Background: Previous studies have shown improvement in patellar tendinopathy symptoms after platelet-rich plasma (PRP) injections, but no randomized controlled trial has compared PRP with dry needling (DN) for this condition.
Purpose: To compare clinical outcomes in patellar tendinopathy after a single ultrasound-guided, leukocyte-rich PRP injection versus DN.
Study design: Randomized controlled trial; Level of evidence, 1.
Methods: A total of 23 patients with patellar tendinopathy on examination and MRI who had failed nonoperative treatment were enrolled and randomized to receive ultrasound-guided DN alone (DN group; n = 13) or with injection of leukocyte-rich PRP (PRP group; n = 10), along with standardized eccentric exercises. Patients and the physician providing follow-up care were blinded. Participants completed patient-reported outcome surveys before and at 3, 6, 9, 12, and ≥26 weeks after treatment during follow-up visits. The primary outcome measure was the Victorian Institute of Sports Assessment (VISA) score for patellar tendinopathy at 12 weeks, and secondary measures included the visual analog scale (VAS) for pain, Tegner activity scale, Lysholm knee scale, and Short Form (SF-12) questionnaire at 12 and ≥26 weeks. Results were analyzed using 2-tailed paired and unpaired t tests. Patients who were dissatisfied at 12 weeks were allowed to cross over into a separate unblinded arm.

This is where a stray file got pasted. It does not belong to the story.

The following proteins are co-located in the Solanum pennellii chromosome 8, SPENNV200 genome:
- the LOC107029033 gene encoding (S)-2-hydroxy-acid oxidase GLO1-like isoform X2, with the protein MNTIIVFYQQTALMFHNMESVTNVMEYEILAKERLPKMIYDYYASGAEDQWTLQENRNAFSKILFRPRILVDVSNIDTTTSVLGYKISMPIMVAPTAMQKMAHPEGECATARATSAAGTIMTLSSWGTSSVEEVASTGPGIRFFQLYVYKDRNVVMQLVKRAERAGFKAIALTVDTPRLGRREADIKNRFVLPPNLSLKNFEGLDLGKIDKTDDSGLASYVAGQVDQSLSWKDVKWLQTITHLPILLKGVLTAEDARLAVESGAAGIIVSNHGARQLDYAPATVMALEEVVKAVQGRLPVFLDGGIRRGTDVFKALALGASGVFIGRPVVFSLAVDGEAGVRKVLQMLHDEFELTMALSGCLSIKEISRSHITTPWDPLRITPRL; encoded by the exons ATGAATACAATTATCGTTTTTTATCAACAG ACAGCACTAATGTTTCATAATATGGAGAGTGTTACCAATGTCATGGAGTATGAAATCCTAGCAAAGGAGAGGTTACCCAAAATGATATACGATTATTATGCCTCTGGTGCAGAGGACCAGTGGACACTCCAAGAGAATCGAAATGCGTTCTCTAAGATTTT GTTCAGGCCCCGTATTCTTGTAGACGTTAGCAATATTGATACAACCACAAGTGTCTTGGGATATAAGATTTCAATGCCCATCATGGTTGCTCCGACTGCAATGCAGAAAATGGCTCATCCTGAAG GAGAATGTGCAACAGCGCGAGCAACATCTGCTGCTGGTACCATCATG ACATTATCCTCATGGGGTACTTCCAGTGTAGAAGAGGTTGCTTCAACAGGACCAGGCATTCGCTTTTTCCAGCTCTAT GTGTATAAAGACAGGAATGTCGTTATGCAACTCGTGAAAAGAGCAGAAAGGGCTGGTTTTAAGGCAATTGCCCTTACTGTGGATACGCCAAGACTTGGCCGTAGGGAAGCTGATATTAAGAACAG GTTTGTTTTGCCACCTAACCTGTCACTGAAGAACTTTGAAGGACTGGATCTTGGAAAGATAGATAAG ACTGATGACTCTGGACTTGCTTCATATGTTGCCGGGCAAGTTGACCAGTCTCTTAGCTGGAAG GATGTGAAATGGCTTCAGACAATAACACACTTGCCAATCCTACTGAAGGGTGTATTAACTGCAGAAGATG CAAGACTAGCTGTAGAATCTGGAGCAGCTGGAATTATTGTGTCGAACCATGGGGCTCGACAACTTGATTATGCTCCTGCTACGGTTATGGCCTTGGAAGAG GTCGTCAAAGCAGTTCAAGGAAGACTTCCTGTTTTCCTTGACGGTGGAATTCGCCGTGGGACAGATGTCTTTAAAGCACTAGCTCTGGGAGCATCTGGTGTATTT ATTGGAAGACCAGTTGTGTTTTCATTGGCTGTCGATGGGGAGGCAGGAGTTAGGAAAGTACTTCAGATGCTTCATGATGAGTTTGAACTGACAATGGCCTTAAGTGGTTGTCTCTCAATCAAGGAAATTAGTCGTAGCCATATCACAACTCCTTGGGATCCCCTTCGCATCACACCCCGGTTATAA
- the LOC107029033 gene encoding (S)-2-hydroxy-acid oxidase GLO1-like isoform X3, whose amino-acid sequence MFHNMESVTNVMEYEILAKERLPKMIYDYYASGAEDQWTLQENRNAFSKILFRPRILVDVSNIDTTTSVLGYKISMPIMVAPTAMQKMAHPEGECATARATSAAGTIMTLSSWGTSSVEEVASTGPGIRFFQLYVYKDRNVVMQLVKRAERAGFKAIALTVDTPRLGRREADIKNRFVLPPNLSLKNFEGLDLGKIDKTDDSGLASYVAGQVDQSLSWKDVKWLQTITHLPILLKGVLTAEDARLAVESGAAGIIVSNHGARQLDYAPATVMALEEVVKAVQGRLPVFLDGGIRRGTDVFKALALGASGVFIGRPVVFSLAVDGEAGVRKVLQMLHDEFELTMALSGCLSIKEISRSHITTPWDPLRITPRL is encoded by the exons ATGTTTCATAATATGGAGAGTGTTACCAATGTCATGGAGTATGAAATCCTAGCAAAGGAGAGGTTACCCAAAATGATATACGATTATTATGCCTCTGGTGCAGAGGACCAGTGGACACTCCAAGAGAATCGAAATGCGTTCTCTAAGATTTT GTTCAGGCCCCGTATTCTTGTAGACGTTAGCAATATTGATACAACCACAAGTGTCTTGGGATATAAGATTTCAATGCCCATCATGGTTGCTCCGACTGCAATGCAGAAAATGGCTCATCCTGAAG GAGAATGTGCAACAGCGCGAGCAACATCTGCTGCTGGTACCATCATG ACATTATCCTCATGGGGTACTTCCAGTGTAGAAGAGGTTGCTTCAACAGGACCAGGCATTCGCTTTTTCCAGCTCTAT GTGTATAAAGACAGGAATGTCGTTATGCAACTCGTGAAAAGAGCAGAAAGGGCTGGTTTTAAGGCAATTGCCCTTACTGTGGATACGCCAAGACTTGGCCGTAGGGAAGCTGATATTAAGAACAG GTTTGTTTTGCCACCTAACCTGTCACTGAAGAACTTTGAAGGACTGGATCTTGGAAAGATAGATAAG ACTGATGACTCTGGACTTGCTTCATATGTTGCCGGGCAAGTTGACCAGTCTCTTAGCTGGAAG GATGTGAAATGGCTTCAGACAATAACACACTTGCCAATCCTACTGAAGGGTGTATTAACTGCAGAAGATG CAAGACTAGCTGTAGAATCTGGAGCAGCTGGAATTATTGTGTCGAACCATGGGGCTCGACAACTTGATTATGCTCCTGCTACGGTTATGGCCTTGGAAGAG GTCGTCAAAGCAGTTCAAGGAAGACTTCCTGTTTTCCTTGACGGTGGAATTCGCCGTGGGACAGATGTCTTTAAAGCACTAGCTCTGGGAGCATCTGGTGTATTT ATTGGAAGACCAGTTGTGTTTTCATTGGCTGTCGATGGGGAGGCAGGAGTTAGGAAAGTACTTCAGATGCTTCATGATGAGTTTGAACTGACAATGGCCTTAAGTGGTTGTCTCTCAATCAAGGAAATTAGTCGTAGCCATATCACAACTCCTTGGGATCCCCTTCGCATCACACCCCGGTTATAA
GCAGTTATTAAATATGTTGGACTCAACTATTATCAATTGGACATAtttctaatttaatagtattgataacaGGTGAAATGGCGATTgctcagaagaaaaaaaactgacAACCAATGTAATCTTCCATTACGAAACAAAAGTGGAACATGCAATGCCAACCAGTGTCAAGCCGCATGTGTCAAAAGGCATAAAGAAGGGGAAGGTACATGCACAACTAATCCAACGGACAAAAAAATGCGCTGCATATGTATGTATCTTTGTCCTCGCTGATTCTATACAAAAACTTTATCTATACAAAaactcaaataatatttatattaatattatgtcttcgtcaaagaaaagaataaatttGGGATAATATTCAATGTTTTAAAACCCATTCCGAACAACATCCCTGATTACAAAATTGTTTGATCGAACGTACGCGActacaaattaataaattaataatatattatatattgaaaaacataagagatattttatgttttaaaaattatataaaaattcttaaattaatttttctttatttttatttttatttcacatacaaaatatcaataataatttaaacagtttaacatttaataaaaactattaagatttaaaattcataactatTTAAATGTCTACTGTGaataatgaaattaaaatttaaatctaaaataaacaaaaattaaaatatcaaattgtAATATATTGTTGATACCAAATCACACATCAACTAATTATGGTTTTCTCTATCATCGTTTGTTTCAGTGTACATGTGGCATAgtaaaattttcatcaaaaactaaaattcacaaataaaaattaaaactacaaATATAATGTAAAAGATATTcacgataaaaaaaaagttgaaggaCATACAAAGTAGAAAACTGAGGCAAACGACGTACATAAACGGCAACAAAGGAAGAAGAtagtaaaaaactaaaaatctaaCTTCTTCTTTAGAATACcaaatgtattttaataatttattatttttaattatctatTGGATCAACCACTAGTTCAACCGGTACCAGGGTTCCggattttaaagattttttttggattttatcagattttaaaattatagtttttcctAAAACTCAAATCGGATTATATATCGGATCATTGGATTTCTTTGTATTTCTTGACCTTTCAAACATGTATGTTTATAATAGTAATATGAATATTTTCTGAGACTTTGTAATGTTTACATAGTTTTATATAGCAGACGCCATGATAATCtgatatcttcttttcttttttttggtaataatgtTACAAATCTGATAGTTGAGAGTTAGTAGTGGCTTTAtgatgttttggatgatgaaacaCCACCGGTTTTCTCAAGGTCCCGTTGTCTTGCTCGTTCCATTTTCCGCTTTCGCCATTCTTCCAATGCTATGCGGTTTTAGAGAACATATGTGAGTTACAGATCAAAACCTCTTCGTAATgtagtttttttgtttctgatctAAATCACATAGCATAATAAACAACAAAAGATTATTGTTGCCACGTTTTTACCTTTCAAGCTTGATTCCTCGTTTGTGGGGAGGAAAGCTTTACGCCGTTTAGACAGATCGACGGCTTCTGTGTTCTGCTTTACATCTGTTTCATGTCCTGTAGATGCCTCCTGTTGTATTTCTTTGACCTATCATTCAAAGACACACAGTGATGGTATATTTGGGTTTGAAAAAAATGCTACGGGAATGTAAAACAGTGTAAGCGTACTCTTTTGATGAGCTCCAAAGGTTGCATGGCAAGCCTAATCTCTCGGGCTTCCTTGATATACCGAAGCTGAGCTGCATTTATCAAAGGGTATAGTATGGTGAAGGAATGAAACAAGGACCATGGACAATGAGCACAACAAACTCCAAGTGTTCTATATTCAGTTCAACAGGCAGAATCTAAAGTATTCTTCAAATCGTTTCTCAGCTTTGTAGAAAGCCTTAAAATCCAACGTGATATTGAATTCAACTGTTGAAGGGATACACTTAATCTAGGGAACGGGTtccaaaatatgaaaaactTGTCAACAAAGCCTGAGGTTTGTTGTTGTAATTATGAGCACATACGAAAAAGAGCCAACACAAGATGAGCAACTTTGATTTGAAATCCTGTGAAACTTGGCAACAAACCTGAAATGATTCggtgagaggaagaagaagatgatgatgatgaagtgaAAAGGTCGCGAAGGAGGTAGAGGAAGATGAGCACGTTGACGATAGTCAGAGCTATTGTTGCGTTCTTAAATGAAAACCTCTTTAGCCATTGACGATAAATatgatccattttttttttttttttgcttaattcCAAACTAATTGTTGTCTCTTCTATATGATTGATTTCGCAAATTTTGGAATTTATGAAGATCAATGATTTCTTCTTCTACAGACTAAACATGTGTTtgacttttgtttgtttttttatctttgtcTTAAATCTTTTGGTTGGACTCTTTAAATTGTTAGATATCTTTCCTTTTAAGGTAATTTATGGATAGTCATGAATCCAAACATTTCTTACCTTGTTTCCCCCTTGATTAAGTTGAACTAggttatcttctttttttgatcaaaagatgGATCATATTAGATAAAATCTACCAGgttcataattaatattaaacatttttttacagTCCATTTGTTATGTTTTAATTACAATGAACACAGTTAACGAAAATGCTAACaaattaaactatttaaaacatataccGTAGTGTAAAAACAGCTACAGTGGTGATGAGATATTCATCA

Results: At 12 weeks after treatment, VISA scores improved by a mean ± standard deviation of 5.2 ± 12.5 points (P = .20) in the DN group (n = 12) and by 25.4 ± 23.2 points (P = .01) in the PRP group (n = 9); at ≥26 weeks, the scores improved by 33.2 ± 14.0 points (P = .001) in the DN group (n = 9) and by 28.9 ± 25.2 points (P = .01) in the PRP group (n = 7). The PRP group had improved significantly more than the DN group at 12 weeks (P = .02), but the difference between groups was not significant at ≥26 weeks (P = .66). Lysholm scores were not significantly different between groups at 12 weeks (P = .81), but the DN group had improved significantly more than the PRP group at ≥26 weeks (P = .006). At 12 weeks, 3 patients in the DN group failed treatment and subsequently crossed over into the PRP group. These patients were excluded from the primary ≥26-week analysis. There were no treatment failures in the PRP group. No adverse events were reported. Recruitment was stopped because interim analysis demonstrated statistically significant and clinically important results.
Conclusion: A therapeutic regimen of standardized eccentric exercise and ultrasound-guided leukocyte-rich PRP injection with DN accelerates the recovery from patellar tendinopathy relative to exercise and ultrasound-guided DN alone, but the apparent benefit of PRP dissipates over time.
Keywords: patellar tendon; platelet-rich plasma; randomized controlled trial; symptoms; tendinopathy; tendon injuries.